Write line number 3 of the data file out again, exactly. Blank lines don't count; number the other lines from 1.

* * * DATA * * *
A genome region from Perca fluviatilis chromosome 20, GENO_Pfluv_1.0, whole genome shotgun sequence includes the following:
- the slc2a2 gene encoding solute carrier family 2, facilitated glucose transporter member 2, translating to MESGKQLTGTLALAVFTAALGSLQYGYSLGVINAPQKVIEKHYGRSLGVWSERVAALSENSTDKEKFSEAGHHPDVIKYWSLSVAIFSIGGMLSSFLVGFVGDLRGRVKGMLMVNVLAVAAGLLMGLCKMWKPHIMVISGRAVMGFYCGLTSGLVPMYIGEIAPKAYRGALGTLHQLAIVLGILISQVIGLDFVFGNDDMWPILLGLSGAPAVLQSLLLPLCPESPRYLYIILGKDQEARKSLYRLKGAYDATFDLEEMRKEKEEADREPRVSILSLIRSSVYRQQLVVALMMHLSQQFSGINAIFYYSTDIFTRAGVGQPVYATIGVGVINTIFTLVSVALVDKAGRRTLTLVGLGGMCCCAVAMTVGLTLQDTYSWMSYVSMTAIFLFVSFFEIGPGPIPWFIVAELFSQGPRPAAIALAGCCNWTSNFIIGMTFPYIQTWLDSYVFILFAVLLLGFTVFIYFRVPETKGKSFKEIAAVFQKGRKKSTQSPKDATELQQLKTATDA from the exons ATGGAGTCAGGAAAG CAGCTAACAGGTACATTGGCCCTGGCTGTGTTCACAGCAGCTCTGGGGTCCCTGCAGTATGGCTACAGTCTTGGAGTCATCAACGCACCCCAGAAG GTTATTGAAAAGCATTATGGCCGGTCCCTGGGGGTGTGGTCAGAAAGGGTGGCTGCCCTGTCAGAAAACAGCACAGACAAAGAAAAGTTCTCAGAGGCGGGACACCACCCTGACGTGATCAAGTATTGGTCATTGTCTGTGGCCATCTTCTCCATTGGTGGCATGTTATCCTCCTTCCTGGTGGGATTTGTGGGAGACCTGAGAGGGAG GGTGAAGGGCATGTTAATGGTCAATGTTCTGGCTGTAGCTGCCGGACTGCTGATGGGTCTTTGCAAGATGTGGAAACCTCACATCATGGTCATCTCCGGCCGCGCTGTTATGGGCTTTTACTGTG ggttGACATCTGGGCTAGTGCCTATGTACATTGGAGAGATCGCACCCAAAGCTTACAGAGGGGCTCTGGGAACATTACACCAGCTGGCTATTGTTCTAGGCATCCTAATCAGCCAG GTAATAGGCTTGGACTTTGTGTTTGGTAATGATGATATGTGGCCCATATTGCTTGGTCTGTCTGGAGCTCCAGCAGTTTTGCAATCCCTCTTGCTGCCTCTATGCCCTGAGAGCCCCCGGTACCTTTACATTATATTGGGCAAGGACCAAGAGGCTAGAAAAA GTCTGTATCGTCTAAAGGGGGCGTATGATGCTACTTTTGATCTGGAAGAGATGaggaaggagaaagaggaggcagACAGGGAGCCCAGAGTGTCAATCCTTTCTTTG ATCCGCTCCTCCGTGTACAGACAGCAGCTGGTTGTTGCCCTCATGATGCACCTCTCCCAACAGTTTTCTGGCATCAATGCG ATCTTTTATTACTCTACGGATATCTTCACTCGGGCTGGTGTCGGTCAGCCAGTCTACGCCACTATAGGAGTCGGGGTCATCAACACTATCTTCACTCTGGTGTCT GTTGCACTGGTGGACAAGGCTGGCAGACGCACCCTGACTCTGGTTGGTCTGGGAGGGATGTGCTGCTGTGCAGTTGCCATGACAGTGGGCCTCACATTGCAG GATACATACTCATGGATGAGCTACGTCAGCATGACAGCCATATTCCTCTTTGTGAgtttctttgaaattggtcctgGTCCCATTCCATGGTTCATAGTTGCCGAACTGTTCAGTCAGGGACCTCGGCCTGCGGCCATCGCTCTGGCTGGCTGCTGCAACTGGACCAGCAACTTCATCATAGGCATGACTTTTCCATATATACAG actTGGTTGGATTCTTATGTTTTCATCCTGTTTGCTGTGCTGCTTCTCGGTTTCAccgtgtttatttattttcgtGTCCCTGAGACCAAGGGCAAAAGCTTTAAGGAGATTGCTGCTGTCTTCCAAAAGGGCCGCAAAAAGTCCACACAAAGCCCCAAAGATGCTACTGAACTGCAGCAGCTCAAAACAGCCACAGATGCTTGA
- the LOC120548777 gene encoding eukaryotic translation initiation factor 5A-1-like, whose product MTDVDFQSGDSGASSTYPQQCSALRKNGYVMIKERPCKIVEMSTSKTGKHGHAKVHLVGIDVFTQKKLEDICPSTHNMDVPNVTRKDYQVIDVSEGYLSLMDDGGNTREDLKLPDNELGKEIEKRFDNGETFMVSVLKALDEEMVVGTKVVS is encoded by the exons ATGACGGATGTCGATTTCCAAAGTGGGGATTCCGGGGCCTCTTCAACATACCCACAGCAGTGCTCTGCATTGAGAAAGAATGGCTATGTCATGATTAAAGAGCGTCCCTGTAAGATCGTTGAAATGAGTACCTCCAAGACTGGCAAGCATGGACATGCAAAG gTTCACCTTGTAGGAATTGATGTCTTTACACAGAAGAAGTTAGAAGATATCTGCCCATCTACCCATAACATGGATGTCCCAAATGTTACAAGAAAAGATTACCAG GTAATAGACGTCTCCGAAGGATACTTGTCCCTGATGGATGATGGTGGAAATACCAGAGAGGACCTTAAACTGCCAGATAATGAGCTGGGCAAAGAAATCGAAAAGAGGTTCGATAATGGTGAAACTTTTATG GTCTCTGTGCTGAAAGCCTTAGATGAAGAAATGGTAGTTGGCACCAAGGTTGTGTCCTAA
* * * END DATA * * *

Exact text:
- the LOC120548777 gene encoding eukaryotic translation initiation factor 5A-1-like, whose product MTDVDFQSGDSGASSTYPQQCSALRKNGYVMIKERPCKIVEMSTSKTGKHGHAKVHLVGIDVFTQKKLEDICPSTHNMDVPNVTRKDYQVIDVSEGYLSLMDDGGNTREDLKLPDNELGKEIEKRFDNGETFMVSVLKALDEEMVVGTKVVS is encoded by the exons ATGACGGATGTCGATTTCCAAAGTGGGGATTCCGGGGCCTCTTCAACATACCCACAGCAGTGCTCTGCATTGAGAAAGAATGGCTATGTCATGATTAAAGAGCGTCCCTGTAAGATCGTTGAAATGAGTACCTCCAAGACTGGCAAGCATGGACATGCAAAG gTTCACCTTGTAGGAATTGATGTCTTTACACAGAAGAAGTTAGAAGATATCTGCCCATCTACCCATAACATGGATGTCCCAAATGTTACAAGAAAAGATTACCAG GTAATAGACGTCTCCGAAGGATACTTGTCCCTGATGGATGATGGTGGAAATACCAGAGAGGACCTTAAACTGCCAGATAATGAGCTGGGCAAAGAAATCGAAAAGAGGTTCGATAATGGTGAAACTTTTATG GTCTCTGTGCTGAAAGCCTTAGATGAAGAAATGGTAGTTGGCACCAAGGTTGTGTCCTAA